About the time he turned 82 late last year, Albert C. couldn't understand why he was starting to slow down. Walking up his driveway’s incline in Elkins Park, he had to pause halfway up—particularly if he was carrying a package. When he went to New York to enjoy a Broadway musical with his wife Pauline and friends, he couldn’t walk around like he usually did.
So upon his return to Montgomery County he visited his cardiologist, Garo S. Garibian, MD, the chief of Cardiology of nearby Temple University Hospital – Jeanes Campus. After ordering an echocardiogram, the next day Dr. Garibian told Albert, "You're not getting a stress test, you're getting an operation."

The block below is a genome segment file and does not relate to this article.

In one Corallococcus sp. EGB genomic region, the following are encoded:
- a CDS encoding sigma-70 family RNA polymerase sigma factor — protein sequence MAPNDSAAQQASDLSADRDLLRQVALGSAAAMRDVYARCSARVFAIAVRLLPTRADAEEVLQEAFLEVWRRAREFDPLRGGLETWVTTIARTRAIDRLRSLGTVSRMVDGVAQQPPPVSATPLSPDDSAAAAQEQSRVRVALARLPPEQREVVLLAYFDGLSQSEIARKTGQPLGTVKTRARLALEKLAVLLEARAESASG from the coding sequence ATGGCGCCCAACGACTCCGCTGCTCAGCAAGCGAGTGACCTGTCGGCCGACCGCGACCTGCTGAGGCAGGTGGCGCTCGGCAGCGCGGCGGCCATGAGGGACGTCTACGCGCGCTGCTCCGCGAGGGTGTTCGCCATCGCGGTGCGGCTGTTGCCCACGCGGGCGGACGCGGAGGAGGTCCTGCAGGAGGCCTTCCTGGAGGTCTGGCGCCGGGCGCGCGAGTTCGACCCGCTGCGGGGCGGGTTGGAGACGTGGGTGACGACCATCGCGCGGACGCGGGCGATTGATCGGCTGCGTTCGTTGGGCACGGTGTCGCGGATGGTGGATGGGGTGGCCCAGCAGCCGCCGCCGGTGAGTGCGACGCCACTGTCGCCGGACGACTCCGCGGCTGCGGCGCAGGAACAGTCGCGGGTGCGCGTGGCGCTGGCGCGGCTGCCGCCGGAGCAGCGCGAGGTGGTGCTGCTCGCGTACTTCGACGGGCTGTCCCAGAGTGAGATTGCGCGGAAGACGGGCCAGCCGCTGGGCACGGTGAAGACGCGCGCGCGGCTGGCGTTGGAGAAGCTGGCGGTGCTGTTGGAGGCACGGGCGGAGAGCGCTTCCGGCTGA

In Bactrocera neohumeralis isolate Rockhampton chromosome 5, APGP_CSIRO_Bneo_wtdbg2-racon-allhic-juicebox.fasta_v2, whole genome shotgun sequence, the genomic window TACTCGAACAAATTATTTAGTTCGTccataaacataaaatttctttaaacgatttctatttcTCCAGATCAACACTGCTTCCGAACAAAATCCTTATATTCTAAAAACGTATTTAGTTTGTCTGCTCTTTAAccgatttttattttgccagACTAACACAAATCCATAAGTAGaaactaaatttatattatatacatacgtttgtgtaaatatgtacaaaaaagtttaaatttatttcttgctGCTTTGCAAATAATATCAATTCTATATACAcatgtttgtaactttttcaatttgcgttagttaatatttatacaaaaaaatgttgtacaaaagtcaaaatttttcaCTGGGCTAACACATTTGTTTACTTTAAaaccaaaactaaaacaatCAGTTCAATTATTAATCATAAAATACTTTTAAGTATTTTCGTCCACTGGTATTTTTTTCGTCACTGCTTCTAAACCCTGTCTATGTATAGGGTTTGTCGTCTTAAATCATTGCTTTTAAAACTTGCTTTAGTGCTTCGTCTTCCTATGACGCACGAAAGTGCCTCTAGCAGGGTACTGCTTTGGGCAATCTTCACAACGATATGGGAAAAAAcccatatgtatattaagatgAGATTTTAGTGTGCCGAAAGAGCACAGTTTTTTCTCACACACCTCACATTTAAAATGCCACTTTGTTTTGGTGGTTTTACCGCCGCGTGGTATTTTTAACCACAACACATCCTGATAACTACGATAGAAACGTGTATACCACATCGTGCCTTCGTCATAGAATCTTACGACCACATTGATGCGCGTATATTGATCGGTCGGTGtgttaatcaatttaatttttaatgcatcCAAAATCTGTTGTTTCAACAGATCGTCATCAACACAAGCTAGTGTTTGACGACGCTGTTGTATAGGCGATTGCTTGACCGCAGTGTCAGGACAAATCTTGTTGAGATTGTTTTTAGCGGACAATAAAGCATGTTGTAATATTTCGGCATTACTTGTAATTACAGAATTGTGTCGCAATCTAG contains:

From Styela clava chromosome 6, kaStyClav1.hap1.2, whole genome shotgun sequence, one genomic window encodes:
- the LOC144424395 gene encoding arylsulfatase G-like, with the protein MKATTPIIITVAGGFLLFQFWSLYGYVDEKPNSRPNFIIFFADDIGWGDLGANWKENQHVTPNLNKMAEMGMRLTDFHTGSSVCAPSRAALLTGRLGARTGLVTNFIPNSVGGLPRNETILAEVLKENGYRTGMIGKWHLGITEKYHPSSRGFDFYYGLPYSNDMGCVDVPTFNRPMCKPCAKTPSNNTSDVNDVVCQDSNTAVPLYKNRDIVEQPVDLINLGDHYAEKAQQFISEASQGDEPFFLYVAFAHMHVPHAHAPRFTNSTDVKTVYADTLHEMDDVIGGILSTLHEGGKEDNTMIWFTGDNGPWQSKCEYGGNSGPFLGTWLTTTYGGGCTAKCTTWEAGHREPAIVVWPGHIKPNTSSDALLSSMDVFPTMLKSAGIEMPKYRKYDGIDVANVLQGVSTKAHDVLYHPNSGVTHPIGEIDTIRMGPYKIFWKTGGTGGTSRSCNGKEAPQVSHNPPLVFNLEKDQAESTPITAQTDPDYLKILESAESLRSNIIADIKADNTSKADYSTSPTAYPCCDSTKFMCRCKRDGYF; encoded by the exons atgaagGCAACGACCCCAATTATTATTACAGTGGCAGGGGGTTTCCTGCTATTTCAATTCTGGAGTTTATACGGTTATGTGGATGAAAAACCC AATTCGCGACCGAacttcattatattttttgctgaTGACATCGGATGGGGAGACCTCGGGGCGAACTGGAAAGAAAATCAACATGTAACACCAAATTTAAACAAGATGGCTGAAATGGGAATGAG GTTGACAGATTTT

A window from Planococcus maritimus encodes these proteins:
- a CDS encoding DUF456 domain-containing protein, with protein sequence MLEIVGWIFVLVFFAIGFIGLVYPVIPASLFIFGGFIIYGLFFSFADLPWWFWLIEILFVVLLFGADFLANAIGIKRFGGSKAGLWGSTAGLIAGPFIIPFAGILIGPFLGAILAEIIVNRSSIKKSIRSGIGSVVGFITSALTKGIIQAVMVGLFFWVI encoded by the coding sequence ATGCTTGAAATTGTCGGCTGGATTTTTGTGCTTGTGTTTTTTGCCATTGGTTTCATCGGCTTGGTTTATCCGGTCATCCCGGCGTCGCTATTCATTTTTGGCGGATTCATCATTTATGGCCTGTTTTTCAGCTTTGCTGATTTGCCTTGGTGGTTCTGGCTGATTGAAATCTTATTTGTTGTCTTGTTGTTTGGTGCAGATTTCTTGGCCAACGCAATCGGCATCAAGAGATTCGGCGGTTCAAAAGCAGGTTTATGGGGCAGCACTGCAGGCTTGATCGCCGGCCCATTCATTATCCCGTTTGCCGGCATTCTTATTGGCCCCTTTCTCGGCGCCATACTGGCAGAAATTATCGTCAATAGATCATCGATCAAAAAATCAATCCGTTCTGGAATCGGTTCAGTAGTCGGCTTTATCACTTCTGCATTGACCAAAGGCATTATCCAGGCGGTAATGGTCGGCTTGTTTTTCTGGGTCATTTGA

Then a catheterization at Jeanes Campus showed Albert wasn't a candidate for stents because—even though he hadn't suffered a heart attack—he had 100 percent blockages in two of his four coronary arteries and an 85 percent blockage in a third. So in mid-December he underwent a triple coronary artery bypass procedure. It was performed by Robert S. Boova, MD, the hospital's chief of cardiovascular surgery and a Temple heart surgeon.